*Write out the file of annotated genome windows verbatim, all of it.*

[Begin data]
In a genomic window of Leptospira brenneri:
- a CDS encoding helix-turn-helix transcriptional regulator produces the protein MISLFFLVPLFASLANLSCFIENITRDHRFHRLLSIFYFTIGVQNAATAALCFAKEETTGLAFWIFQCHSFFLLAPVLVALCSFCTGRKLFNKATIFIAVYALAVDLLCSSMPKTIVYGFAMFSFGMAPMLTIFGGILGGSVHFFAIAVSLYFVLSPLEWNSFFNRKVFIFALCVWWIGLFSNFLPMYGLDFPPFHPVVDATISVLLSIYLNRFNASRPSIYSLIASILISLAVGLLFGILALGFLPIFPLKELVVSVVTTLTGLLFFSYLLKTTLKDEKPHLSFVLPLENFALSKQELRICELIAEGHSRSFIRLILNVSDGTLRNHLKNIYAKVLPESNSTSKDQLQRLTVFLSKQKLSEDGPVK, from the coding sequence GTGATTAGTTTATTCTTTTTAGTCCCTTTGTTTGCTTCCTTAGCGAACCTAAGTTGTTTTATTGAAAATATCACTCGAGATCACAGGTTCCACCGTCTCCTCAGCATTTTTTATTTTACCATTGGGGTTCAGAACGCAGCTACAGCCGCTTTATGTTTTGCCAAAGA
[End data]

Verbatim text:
In a genomic window of Leptospira brenneri:
- a CDS encoding helix-turn-helix transcriptional regulator produces the protein MISLFFLVPLFASLANLSCFIENITRDHRFHRLLSIFYFTIGVQNAATAALCFAKEETTGLAFWIFQCHSFFLLAPVLVALCSFCTGRKLFNKATIFIAVYALAVDLLCSSMPKTIVYGFAMFSFGMAPMLTIFGGILGGSVHFFAIAVSLYFVLSPLEWNSFFNRKVFIFALCVWWIGLFSNFLPMYGLDFPPFHPVVDATISVLLSIYLNRFNASRPSIYSLIASILISLAVGLLFGILALGFLPIFPLKELVVSVVTTLTGLLFFSYLLKTTLKDEKPHLSFVLPLENFALSKQELRICELIAEGHSRSFIRLILNVSDGTLRNHLKNIYAKVLPESNSTSKDQLQRLTVFLSKQKLSEDGPVK, from the coding sequence GTGATTAGTTTATTCTTTTTAGTCCCTTTGTTTGCTTCCTTAGCGAACCTAAGTTGTTTTATTGAAAATATCACTCGAGATCACAGGTTCCACCGTCTCCTCAGCATTTTTTATTTTACCATTGGGGTTCAGAACGCAGCTACAGCCGCTTTATGTTTTGCCAAAGA